Menghui Li1,2, Liping Wu2, Xiangyan Zhang3, Xinwu Wang3, Wenyu Bai1, Jing Ming4, Chunmei Geng This email address is being protected from spambots. You need JavaScript enabled to view it.1, Wen Yang This email address is being protected from spambots. You need JavaScript enabled to view it.1

1 State Key Laboratory of Environmental Criteria and Risk Assessment, Chinese Research Academy of Environmental Sciences, Beijing 100012, China
2 School of Environmental and Municipal Engineering, Tianjin Chengjian University, Tianjin 300384, China
3 Zibo Eco-Environmental Monitoring Center, Zibo 255000, China
4 Beacon Science & Consulting, Doncaster East, VIC 3109, Australia


Received: December 29, 2019
Revised: April 29, 2020
Accepted: May 26, 2020

 Copyright The Author(s). This is an open access article distributed under the terms of the Creative Commons Attribution License (CC BY 4.0), which permits unrestricted use, distribution, and reproduction in any medium, provided the original author and source are cited.


Download Citation: ||https://doi.org/10.4209/aaqr.2019.11.0591 

  • Download: PDF


Cite this article:

Li, M., Wu, L., Zhang, X., Wang, X., Bai, W., Ming, J., Geng, C. and Yang. W. (2020). Comparison of PM2.5 Chemical Compositions during Haze and Non-haze Days in a Heavy Industrial City in North China. Aerosol Air Qual. Res. https://doi.org/10.4209/aaqr.2019.11.0591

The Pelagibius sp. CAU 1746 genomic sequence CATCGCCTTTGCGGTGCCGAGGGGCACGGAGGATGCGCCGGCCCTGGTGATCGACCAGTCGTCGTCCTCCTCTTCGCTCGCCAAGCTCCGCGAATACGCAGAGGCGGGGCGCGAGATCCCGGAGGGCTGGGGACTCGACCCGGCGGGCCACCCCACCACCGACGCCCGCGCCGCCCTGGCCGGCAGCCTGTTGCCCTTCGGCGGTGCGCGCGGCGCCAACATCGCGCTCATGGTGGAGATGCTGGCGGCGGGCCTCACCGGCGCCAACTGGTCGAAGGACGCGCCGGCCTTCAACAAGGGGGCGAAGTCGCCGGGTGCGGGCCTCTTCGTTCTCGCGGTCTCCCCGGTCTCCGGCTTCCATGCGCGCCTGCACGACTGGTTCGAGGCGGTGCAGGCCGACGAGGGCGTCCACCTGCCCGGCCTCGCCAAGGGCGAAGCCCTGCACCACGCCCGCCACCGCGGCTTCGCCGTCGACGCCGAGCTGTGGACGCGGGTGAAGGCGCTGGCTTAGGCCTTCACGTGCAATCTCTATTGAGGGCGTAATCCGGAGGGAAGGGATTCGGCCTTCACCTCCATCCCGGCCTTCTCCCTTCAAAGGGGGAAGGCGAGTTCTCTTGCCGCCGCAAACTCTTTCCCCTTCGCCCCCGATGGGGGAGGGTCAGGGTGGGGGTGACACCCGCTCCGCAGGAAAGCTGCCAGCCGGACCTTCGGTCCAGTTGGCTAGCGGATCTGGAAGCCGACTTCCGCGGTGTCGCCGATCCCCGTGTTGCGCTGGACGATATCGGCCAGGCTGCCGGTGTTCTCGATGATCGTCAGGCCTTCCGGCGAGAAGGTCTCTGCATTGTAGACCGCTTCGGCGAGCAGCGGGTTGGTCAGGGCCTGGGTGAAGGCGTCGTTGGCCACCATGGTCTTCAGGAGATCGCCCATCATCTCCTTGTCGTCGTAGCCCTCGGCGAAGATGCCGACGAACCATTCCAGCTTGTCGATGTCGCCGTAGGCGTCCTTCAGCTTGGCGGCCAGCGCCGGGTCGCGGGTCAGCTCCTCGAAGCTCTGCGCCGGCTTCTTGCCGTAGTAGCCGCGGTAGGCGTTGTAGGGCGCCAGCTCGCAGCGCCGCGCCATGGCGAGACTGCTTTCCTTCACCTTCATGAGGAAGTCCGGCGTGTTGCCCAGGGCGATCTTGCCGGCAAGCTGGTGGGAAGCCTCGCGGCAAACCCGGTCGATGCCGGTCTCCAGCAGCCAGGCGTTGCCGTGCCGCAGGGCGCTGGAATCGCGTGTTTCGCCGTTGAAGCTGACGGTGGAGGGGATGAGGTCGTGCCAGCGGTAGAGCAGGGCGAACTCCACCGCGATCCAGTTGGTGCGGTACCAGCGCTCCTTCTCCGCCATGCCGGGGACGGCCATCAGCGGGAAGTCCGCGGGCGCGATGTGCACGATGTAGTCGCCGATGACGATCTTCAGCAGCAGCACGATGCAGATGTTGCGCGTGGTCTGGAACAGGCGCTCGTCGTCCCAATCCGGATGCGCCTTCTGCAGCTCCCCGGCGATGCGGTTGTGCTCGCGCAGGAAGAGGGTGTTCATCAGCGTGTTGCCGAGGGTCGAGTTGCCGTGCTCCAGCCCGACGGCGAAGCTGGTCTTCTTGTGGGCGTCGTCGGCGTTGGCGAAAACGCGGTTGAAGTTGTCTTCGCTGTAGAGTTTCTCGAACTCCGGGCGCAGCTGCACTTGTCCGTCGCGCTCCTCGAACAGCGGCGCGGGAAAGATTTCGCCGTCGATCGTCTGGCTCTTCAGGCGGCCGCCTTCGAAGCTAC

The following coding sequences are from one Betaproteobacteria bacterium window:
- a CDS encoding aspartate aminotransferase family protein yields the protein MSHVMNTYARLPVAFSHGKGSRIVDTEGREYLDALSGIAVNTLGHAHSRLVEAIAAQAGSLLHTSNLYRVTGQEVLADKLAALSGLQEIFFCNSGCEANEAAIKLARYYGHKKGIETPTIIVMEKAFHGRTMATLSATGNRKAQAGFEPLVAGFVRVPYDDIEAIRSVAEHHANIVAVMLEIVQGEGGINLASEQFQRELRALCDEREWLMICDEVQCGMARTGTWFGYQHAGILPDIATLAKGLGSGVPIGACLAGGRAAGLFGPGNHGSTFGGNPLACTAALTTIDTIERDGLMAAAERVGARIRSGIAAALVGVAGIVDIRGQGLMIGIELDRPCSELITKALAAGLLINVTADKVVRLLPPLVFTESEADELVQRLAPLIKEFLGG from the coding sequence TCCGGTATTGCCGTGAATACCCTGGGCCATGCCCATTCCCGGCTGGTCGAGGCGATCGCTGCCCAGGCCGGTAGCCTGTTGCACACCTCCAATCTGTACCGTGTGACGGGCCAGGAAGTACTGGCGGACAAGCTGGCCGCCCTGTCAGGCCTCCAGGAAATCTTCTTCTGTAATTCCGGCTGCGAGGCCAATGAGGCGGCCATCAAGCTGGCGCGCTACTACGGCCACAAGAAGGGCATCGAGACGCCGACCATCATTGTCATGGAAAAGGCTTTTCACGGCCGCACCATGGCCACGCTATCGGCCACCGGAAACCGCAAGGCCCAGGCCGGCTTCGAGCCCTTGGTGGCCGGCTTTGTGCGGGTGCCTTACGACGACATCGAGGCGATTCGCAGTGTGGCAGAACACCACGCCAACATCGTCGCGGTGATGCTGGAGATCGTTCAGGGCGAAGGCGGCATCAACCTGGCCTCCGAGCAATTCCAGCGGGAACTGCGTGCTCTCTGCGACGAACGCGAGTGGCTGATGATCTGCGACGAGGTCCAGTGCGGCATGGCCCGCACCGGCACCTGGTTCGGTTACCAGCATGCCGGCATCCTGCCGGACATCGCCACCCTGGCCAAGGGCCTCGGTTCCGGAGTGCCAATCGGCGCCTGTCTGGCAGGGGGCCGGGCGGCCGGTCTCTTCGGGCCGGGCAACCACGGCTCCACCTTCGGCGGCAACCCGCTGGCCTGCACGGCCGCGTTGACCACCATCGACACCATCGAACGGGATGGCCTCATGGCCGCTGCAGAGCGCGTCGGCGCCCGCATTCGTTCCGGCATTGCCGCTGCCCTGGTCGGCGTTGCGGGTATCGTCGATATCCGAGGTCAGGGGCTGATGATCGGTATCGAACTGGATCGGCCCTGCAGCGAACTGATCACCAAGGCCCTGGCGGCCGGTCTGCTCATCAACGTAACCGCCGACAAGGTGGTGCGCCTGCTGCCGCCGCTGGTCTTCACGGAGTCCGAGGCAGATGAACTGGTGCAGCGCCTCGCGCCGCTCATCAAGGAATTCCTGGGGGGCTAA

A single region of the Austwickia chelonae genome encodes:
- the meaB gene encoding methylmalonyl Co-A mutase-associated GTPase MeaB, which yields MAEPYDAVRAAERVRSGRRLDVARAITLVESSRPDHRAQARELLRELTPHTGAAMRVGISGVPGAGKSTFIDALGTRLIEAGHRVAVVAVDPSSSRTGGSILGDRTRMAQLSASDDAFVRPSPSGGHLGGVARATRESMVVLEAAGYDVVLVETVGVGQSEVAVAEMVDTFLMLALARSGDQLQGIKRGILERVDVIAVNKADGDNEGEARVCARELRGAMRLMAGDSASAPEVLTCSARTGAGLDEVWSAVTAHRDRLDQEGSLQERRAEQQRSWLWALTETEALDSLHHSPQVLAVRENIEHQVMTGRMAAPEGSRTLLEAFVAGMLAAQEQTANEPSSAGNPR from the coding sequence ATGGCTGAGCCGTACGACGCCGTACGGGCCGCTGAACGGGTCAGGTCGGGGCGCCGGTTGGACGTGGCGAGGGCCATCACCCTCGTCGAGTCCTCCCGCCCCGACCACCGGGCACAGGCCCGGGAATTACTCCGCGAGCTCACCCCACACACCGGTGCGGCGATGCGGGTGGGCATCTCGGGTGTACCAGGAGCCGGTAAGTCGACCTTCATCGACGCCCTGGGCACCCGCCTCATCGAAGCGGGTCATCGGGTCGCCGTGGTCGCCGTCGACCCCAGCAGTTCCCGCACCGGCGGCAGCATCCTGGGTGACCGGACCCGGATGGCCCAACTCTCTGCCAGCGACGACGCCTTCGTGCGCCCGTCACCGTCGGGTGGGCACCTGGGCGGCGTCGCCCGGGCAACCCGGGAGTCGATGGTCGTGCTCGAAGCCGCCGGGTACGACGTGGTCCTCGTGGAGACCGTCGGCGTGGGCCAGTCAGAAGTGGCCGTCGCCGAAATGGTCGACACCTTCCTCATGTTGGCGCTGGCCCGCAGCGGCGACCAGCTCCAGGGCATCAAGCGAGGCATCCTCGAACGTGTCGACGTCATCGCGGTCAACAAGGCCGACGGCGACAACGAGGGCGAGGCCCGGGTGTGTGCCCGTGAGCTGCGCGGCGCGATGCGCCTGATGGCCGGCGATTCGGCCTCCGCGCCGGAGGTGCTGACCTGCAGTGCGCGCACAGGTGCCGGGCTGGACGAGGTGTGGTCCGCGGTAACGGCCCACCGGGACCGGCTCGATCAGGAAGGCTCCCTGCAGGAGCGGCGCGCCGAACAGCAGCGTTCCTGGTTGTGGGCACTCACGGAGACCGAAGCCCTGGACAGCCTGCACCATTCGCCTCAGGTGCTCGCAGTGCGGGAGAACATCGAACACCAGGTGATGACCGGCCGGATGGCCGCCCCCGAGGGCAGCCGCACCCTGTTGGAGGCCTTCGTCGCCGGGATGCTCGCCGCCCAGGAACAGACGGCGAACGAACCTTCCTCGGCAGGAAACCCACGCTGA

HIGHLIGHTS

  • Fine particles were acidic during haze days
  • Crustal elements were the most abundant elements in PM5.
  • Coal combustion and motor vehicle emissions were the important sources of PM5
 

ABSTRACT


This study aimed to better understand the chemical composition of PM2.5 airborne particulate matter during a haze episode in Zibo, a heavy industrial city in China, and determine the pollution cause. PM2.5 samples were collected from 8-27 January 2018. The samples were analysed for water-soluble inorganic ions, trace elements (TE), organic carbon (OC) and elemental carbon (EC). The results reveal that the PM2.5 concentration during the haze episode (mean ± SD = 211 ± 39) μg m-3 was 76.78% higher than before it (49 ± 38 μg m-3). The NO3-, SO42- and NH4+ were the dominant ions. The concentrations of TE during the haze episode were 54.70% higher than before it and 31.98% higher than after it. Crustal elements (K, Al, Ca, Si, Na, Fe and Mg) were the most abundant elements and accounted for 88.64% of TE during the haze episode. The carbonaceous species (OC and EC) accounted for 15.45% of PM2.5 on haze days, which is slightly lower than on non-haze days. The ratios of NO3-/SO42- and OC/EC indicate that coal combustion and motor vehicle emissions were the most important pollution sources. Back-trajectory analysis indicates that the air-mass paths on haze days were mainly derived from the adjacent regions of Shandong Province and the Beijing-Tianjin-Hebei region. The haze episode was caused by a combination of unfavorable meteorological conditions, secondary formation, accumulation of pollutants from local sources, and peripheral transmission.


Keywords: Chemical composition; PM2.5; Haze episode; Heavy industrial city.



Aerosol Air Qual. Res. 20:-. https://doi.org/10.4209/aaqr.2019.11.0591 


Aerosol and Air Quality Research has published over 2,000 peer-reviewed articles. Enter your email address to receive latest updates and published articles in your inbox.